My first difficulty came with this style. Learning to rely on the man when I am so independent, surrendering myself so that I could be light enough for him to guide me, and yet grounding myself so that I would not fly off like an ephemeral ballerina with all of her energies flowing upward out of the body’s center… these were my challenges.

After a year of classes in the States, I realized I needed to go to Buenos Aires. But I would not go until I felt reasonably sure that I could somewhat hold my own on the dance floor. Finally I went for ten days and a few months later, went back again.

My encounter, up to this point, was with Milonguero/Salon style Tango. Slowly I was finding my way inside the energy of the “two.” My body was adjusting to a lower sense of gravity and I was moving more through my solar plexus where lies the seat of our emotions. This area was becoming the platform for my body, allowing my feet to be planted firmly on the ground and less in the lifted manner I had acquired through Ballet. Slowly I was feeling old defenses melt as my femininity began to expand, surrendering myself to the man, feeling lighter and less resistant to being guided. I watched myself shed some of my masculine force and felt my growing femininity through the power of doing less, not more.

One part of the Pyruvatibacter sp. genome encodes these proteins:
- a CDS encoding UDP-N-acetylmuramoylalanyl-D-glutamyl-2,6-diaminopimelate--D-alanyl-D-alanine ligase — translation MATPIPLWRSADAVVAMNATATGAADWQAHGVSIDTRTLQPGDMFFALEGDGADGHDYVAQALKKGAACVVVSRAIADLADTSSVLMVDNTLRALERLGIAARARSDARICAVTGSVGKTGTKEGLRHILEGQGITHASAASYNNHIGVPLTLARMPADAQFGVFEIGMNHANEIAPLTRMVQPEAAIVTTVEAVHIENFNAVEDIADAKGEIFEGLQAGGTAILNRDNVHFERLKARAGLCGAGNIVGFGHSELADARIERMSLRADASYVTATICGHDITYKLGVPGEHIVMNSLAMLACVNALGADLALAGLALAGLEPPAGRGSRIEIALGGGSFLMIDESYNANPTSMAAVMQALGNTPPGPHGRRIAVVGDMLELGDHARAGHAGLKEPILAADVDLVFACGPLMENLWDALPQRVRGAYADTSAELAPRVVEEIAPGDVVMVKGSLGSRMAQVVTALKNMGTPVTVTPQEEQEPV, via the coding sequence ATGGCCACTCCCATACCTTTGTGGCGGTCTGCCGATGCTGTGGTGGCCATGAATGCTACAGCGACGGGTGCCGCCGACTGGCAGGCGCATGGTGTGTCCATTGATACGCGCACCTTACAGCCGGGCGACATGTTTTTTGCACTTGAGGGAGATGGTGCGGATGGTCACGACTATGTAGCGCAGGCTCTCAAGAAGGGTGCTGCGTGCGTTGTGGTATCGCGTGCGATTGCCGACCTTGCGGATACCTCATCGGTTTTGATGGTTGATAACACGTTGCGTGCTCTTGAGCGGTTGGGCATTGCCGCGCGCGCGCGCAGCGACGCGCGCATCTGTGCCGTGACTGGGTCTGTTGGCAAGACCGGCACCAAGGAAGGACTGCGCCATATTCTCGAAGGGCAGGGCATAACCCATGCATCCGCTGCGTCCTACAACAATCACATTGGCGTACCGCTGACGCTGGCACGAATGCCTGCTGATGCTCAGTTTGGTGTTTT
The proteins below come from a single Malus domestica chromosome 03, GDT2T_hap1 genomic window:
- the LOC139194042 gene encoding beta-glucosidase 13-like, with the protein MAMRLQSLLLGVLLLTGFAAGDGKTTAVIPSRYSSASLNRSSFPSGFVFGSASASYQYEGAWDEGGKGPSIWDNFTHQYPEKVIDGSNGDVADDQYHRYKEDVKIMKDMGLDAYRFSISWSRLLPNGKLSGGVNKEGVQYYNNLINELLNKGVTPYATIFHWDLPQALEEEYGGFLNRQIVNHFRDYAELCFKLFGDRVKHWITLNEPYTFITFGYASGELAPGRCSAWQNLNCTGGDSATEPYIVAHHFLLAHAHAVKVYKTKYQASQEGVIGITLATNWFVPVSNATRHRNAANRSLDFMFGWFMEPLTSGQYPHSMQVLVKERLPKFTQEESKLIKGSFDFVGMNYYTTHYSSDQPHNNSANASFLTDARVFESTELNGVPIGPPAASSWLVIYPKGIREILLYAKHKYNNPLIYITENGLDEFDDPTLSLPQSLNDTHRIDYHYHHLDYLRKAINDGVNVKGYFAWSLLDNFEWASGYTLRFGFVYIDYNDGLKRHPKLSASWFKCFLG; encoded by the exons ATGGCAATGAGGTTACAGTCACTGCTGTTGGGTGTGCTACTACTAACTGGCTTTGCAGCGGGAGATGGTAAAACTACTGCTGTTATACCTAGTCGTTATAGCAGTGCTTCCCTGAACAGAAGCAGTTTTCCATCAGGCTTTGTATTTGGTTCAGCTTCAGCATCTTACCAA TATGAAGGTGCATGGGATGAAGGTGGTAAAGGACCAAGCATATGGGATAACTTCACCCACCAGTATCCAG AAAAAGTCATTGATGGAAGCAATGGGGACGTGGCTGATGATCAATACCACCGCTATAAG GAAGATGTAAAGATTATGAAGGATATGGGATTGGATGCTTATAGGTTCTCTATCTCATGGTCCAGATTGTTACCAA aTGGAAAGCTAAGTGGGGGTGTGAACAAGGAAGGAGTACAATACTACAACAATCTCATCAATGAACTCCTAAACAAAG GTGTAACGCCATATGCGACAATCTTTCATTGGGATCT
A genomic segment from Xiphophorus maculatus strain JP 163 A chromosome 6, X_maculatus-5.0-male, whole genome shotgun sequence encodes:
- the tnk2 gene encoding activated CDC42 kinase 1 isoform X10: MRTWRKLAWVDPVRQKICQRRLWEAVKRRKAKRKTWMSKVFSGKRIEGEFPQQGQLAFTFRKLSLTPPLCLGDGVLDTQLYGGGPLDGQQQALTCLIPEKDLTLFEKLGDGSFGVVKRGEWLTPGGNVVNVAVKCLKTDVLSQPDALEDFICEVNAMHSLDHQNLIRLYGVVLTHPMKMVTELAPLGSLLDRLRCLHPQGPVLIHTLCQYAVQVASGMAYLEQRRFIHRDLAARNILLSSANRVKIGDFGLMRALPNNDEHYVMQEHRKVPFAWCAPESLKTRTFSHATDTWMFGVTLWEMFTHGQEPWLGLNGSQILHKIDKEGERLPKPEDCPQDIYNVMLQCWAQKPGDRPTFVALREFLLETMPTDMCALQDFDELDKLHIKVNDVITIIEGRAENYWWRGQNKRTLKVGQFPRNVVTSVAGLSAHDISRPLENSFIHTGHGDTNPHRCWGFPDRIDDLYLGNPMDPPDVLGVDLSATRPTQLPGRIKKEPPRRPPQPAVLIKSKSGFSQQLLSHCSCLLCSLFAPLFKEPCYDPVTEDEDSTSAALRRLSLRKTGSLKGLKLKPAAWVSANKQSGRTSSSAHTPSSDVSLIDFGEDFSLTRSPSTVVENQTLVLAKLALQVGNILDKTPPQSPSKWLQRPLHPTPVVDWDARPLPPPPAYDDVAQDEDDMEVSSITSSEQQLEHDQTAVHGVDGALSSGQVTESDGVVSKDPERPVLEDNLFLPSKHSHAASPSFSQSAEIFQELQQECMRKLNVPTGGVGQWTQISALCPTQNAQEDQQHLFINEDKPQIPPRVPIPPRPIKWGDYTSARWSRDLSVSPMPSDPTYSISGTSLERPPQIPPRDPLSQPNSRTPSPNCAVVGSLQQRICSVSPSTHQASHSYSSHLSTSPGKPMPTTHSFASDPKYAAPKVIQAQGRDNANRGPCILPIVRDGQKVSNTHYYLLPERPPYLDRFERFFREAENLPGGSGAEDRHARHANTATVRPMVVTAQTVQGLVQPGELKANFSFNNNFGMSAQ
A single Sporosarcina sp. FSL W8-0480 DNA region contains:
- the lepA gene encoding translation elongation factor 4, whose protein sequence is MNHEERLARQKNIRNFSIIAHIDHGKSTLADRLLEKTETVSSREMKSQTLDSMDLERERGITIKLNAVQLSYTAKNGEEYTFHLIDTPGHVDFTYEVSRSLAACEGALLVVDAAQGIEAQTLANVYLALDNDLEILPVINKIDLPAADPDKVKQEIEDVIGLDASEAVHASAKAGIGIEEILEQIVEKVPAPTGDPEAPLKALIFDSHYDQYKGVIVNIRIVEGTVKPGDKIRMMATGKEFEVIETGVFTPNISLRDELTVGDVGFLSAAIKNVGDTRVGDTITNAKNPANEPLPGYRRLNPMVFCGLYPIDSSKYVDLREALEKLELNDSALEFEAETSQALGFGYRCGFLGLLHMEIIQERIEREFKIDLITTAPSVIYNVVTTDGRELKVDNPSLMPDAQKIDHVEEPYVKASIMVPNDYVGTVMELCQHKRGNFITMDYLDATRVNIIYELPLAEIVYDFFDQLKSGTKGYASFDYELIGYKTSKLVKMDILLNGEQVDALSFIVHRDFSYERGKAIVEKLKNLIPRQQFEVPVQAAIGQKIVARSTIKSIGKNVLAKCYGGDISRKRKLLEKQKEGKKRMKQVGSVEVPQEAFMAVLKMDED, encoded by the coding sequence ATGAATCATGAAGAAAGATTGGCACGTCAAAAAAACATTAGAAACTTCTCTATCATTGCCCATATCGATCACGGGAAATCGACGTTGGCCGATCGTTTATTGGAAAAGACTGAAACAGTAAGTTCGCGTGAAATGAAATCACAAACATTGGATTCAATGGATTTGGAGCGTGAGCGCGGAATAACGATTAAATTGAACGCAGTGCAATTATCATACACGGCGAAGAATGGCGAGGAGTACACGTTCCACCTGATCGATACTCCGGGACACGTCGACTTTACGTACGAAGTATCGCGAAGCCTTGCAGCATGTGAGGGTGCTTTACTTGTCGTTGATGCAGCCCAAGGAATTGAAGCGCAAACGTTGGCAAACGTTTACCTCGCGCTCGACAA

The second day of my second visit I met my first partner, and we began to work with the concept of energy rather than with steps and figures. We danced with my hands on his chest, we danced chest to chest with no hands, and we danced without touching at all, with me following his energy only, or he following mine. The dance began to take form as a dialogue, rather than a monologue given by the man, with the woman basically nodding in response. I now could have a voice – a voice as yet without its own style or flavor, but a voice nonetheless. We worked almost exclusively in this way, rarely thinking about steps. I began to see the possibilities of my own expression as a woman who could yield without losing her center, who could follow without losing her own lead, and who could meet the man on equal footing without sacrificing her femininity.